Palm Sunday: The Art of Looking Ridiculous

Jesus doesn’t march into Jerusalem at the head of a vast army, nor does he wave from the back of a tank. There’s no fly-past from a squadron of fighter jets, there are no nuclear silos on standby. Anachronisms aside, this isn’t how Jesus rolls.
Instead he sends the disciples into town to find a donkey; a colt, the foal of a donkey. Jesus, a full grown man, is going to make his triumphal entry on a donkey that’s way too small for him. He’s going to look ridiculous. Maybe that’s the point, maybe this is a piece of prophetic theatre.

After all, this is Jerusalem, full of Passover pilgrims and simmering tensions. Rome won’t be looking ridiculous; Pilate will have war horses riding into town, and chariots, and gleaming armour and sharpened swords. Rome won’t be looking ridiculous, Rome will be looking powerful, intimidating, dominant.

Palm Sunday is, among other things, a piece of satire. Jesus announces his Kingdom in a way that mocks the imperialists and the occupiers of the time, mocks those who so worship earthly power in all its iterations. And in doing so he may look foolish, feet dragging on the floor as the untrained donkey veers this way and that, but still people look at him and shout “Hosanna!” Lord, save us.

This whole ride to the rescue becomes increasingly bizarre over the course of the week, culminating in crucifixion. And if the story ends there then it is ridiculous, just another protest that ends in violence.

But it doesn’t end there; the tomb is empty and all the Powers of the world are unable to overcome a thirty-something carpenter riding a donkey that’s too small for him. The Kingdom of God doesn’t play by our rules and never will.

And so we follow our King and embrace the foolishness, part of the community but dancing to another song. We respond to things in a different way, rejecting the binary choices presented by the world and offering compassion and grace instead. We lay down our swords in the face of a thousand empires; we continue to ride our donkeys.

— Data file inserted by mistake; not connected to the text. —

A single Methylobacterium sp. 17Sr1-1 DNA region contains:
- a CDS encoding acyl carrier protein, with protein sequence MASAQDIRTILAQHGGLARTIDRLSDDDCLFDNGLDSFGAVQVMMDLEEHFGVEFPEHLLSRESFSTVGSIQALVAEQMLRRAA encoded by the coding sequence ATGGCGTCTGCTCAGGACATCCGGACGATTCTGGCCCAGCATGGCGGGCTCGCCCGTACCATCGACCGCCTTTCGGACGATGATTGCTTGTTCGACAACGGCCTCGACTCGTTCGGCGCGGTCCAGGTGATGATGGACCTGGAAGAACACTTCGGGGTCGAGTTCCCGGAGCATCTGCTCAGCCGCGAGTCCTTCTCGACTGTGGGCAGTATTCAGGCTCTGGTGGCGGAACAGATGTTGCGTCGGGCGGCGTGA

Or do we?

Advertisements

3 thoughts on “Palm Sunday: The Art of Looking Ridiculous

  1. I had never thought of Palm Sunday in this way, as looking ridiculous or as satire, but I can see it now. It is showing in a very visual way that it’s what’s on the inside that counts. I appreciate you helping me to look at this in a different way!

    • Thank you! I once read that, at the time Jesus was entering Jerusalem, Pilate would have been leading his own parade on the other side of town as a show of strength. Never looked at the story in the same way since!

Leave a Reply

Fill in your details below or click an icon to log in:

WordPress.com Logo

You are commenting using your WordPress.com account. Log Out / Change )

Twitter picture

You are commenting using your Twitter account. Log Out / Change )

Facebook photo

You are commenting using your Facebook account. Log Out / Change )

Google+ photo

You are commenting using your Google+ account. Log Out / Change )

Connecting to %s